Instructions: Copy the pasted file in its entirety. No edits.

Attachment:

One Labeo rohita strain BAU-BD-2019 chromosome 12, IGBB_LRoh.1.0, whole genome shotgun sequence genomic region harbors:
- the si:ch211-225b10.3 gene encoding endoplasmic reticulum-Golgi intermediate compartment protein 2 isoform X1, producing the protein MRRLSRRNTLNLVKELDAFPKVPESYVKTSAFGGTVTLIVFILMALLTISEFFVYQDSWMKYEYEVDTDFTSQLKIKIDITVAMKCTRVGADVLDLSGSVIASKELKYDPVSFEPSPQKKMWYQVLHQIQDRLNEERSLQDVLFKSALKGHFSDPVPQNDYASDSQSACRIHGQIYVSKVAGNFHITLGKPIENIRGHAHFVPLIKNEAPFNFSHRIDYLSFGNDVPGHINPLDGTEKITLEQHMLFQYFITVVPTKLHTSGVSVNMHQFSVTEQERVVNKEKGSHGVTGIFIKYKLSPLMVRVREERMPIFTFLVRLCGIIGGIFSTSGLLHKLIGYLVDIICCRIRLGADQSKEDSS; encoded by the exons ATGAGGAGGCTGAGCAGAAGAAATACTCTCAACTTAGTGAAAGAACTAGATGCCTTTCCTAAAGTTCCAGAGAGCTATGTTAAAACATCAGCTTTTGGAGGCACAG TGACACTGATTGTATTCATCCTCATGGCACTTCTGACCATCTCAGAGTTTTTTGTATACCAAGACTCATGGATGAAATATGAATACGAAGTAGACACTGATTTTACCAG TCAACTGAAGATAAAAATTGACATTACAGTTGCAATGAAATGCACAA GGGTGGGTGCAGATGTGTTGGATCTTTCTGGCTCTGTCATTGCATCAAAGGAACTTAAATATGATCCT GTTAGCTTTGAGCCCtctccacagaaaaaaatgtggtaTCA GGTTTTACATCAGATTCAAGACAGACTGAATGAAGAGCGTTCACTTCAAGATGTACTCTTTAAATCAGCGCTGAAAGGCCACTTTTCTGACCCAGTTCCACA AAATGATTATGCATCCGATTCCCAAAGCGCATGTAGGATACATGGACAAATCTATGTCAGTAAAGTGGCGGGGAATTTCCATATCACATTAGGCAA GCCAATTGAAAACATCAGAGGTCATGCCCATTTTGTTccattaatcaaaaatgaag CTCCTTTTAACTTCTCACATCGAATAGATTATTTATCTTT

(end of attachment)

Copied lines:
One Labeo rohita strain BAU-BD-2019 chromosome 12, IGBB_LRoh.1.0, whole genome shotgun sequence genomic region harbors:
- the si:ch211-225b10.3 gene encoding endoplasmic reticulum-Golgi intermediate compartment protein 2 isoform X1, producing the protein MRRLSRRNTLNLVKELDAFPKVPESYVKTSAFGGTVTLIVFILMALLTISEFFVYQDSWMKYEYEVDTDFTSQLKIKIDITVAMKCTRVGADVLDLSGSVIASKELKYDPVSFEPSPQKKMWYQVLHQIQDRLNEERSLQDVLFKSALKGHFSDPVPQNDYASDSQSACRIHGQIYVSKVAGNFHITLGKPIENIRGHAHFVPLIKNEAPFNFSHRIDYLSFGNDVPGHINPLDGTEKITLEQHMLFQYFITVVPTKLHTSGVSVNMHQFSVTEQERVVNKEKGSHGVTGIFIKYKLSPLMVRVREERMPIFTFLVRLCGIIGGIFSTSGLLHKLIGYLVDIICCRIRLGADQSKEDSS; encoded by the exons ATGAGGAGGCTGAGCAGAAGAAATACTCTCAACTTAGTGAAAGAACTAGATGCCTTTCCTAAAGTTCCAGAGAGCTATGTTAAAACATCAGCTTTTGGAGGCACAG TGACACTGATTGTATTCATCCTCATGGCACTTCTGACCATCTCAGAGTTTTTTGTATACCAAGACTCATGGATGAAATATGAATACGAAGTAGACACTGATTTTACCAG TCAACTGAAGATAAAAATTGACATTACAGTTGCAATGAAATGCACAA GGGTGGGTGCAGATGTGTTGGATCTTTCTGGCTCTGTCATTGCATCAAAGGAACTTAAATATGATCCT GTTAGCTTTGAGCCCtctccacagaaaaaaatgtggtaTCA GGTTTTACATCAGATTCAAGACAGACTGAATGAAGAGCGTTCACTTCAAGATGTACTCTTTAAATCAGCGCTGAAAGGCCACTTTTCTGACCCAGTTCCACA AAATGATTATGCATCCGATTCCCAAAGCGCATGTAGGATACATGGACAAATCTATGTCAGTAAAGTGGCGGGGAATTTCCATATCACATTAGGCAA GCCAATTGAAAACATCAGAGGTCATGCCCATTTTGTTccattaatcaaaaatgaag CTCCTTTTAACTTCTCACATCGAATAGATTATTTATCTTT